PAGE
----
Dutch pension assets in Belgium-based IORPs are set to increase by several billions of euros over the next year if Dutch companies’ current plans are realised, according to the Belgian regulator (FSMA).Speaking at Amsterdam’s Free University, Luk Behets, an adviser on the prudential supervision of pension funds at the FSMA, said the assets of Dutch schemes considering relocation currently represented one-quarter of pension fund assets in Belgium, worth approximately €23bn.Behets said Belgian IORPs were now implementing seven Dutch pension plans, with combined assets of €550m, adding that this equated with 60% of assets in cross-border arrangements.While he said the FSMA expected “firm decisions” to be taken this year, he did not provide a figure for the number of schemes considering a cross-border move or the names of their sponsors. It has recently come to light that multinational companies DuPont, ExxonMobil, BP, General Electric and Aon are planning to place their Dutch pension funds into a Belgium-based IORP.Also speaking at the congress, Rick Hoogendoorn, a pensions policy expert at the Dutch regulator (DNB), said DNB was satisfied with the security of pension rights in Belgium.He cited the use of a similar discount rate for Dutch pension rights, the application of Dutch social and labour legislation and “strong, friendly ties” with the FSMA.Hoogendoorn also noted that, in Belgium, the risk of rights cuts depends largely on the risk of non-payment by the sponsor as a consequence of the usual sponsor’s guarantee.He said the regulator did not consider this a problem from a supervisory point of view.A couple of years ago, Johnson & Johnson lost a lawsuit against DNB, which rejected the company’s request to allocate 60% of its portfolio to equities, with an interest hedge of no more than 10%.The pharmaceutical’s Belgian scheme has now adopted just such a strategy.Responding to the case, Hoogendoorn pointed out that, in the Netherlands, the regulator is prohibited from taking a sponsor’s guarantee into account when assessing the prudence of a scheme’s investment policy.He also observed that no Dutch pension funds, low-cost DC vehicles or insurers were currently carrying out cross-border pension arrangements for foreign schemes.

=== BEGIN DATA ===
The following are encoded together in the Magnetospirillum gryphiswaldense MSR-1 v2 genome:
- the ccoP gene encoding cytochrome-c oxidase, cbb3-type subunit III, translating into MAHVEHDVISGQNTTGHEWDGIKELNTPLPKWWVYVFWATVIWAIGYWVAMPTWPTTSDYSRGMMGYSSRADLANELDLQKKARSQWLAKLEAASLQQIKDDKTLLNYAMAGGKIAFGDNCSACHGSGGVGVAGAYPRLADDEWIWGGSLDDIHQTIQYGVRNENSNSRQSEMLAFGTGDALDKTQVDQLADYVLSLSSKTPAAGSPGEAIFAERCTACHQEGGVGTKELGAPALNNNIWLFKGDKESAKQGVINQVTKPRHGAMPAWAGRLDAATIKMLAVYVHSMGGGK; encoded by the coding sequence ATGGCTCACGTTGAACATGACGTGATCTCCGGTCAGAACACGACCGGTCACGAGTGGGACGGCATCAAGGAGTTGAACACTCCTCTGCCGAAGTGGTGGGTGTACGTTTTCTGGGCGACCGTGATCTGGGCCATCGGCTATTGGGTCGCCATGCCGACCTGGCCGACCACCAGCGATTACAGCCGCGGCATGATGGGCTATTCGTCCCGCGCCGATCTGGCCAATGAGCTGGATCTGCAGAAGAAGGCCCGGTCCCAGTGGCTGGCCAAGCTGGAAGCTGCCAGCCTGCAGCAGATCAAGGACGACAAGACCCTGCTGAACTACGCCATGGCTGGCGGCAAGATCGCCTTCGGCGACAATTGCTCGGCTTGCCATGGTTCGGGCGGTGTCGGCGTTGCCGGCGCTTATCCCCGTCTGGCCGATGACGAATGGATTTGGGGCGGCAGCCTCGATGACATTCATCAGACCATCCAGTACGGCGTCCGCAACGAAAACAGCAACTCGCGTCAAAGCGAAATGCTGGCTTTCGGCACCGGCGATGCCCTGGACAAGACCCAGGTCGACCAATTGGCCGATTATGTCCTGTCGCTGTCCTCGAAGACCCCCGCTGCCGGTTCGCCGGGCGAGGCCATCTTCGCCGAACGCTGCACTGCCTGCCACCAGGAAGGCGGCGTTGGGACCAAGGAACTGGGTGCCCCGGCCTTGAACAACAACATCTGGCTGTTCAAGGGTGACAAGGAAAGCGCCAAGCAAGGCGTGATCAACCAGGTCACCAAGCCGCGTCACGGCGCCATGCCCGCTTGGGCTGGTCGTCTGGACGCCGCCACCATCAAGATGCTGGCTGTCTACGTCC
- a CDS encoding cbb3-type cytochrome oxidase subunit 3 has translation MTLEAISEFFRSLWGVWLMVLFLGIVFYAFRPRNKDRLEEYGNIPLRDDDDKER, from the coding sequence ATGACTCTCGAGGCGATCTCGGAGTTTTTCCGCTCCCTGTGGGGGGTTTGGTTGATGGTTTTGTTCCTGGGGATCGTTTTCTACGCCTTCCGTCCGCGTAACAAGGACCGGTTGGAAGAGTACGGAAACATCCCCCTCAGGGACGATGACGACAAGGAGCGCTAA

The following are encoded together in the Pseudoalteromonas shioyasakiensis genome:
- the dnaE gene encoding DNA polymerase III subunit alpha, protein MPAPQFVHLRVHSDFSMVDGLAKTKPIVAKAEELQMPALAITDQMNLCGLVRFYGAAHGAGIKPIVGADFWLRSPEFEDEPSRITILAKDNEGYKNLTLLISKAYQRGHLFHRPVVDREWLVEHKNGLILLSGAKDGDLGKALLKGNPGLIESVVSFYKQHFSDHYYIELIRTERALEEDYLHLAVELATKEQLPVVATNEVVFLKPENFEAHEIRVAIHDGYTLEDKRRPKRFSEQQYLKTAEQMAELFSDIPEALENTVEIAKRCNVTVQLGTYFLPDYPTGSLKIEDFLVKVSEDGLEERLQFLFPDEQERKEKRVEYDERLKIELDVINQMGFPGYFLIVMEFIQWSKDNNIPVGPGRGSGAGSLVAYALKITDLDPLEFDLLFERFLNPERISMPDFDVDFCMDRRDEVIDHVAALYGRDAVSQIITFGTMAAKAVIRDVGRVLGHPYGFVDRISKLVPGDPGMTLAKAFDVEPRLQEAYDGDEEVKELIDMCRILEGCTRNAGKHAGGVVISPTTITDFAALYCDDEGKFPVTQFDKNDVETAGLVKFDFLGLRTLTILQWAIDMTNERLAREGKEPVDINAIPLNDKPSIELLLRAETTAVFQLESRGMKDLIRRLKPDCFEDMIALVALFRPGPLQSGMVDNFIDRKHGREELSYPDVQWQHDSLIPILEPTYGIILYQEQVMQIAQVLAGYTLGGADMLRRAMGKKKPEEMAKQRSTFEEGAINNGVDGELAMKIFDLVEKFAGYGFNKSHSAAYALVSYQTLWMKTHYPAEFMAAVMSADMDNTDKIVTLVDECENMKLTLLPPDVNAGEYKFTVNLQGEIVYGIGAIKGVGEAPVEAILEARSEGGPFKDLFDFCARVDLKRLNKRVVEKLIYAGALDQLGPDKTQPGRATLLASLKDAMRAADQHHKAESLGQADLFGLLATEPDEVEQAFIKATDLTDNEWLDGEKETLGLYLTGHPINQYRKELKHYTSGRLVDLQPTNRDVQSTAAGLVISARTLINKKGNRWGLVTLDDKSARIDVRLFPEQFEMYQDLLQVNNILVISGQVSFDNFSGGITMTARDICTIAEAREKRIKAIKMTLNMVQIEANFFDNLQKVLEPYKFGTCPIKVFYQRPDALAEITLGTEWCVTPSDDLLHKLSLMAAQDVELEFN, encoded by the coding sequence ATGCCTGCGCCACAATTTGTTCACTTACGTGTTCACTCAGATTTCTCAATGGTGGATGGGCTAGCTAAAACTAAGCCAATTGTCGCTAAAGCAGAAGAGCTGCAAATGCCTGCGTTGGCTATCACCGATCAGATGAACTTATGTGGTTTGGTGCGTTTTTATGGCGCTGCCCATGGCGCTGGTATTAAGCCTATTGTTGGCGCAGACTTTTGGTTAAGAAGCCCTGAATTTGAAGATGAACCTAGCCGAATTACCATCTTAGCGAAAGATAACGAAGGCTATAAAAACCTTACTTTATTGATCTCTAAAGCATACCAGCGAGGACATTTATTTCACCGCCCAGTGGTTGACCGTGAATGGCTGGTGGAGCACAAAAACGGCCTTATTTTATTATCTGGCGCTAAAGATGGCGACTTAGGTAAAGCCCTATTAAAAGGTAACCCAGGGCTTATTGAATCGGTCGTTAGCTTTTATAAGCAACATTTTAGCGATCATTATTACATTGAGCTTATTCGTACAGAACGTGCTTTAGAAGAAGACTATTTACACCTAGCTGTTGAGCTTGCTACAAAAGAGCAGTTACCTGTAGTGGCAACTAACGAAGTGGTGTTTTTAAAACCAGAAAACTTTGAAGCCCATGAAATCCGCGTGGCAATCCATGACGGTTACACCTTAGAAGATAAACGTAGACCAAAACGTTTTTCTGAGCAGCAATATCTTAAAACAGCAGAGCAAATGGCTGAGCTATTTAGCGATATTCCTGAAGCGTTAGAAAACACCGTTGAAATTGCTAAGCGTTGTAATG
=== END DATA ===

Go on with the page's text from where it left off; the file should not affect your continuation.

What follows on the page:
Manama, Bahrain — Greensburg native, Jacob Atkinson is part of a team working to maintain a naval base in one of the world’s most volatile regions.Seebee, Atkinson is an electrcian at the Manama, Bahrain Navy base, forward deployed to the Arabian Gulf as part of Navy’s 5th Fleet. The area of operation encompasses about 2.5 million square miles of water including the Arabian Gulf, Gulf of Oman, Red Sea and portions of the Indian Ocean. Strategic choke points like the Straight of Hormuz, the Suez Canal and the Strait of Bab al Mandeb at the southern tip of Yemen are also in the operations area.“I’m proud to be a Seebee,” said Atkinson. “As a constructionman, I do general electrical maintenance and install or remove any electrical equipment. I like being a Seabee. I can walk across this base and see work we’ve done to improve life here. Presently, we are installing LED lights, which can save significant money for the Navy. What I like about this command is that it’s like family,” said Atkinson. “I’ve learned about Islam and its people. The culture here is very different, but I’ve really come to appreciate it.”Members of the naval construction force in Bahrain provide support to U.S. and coalition forces operating throughout the 5th Fleet’s area of operation.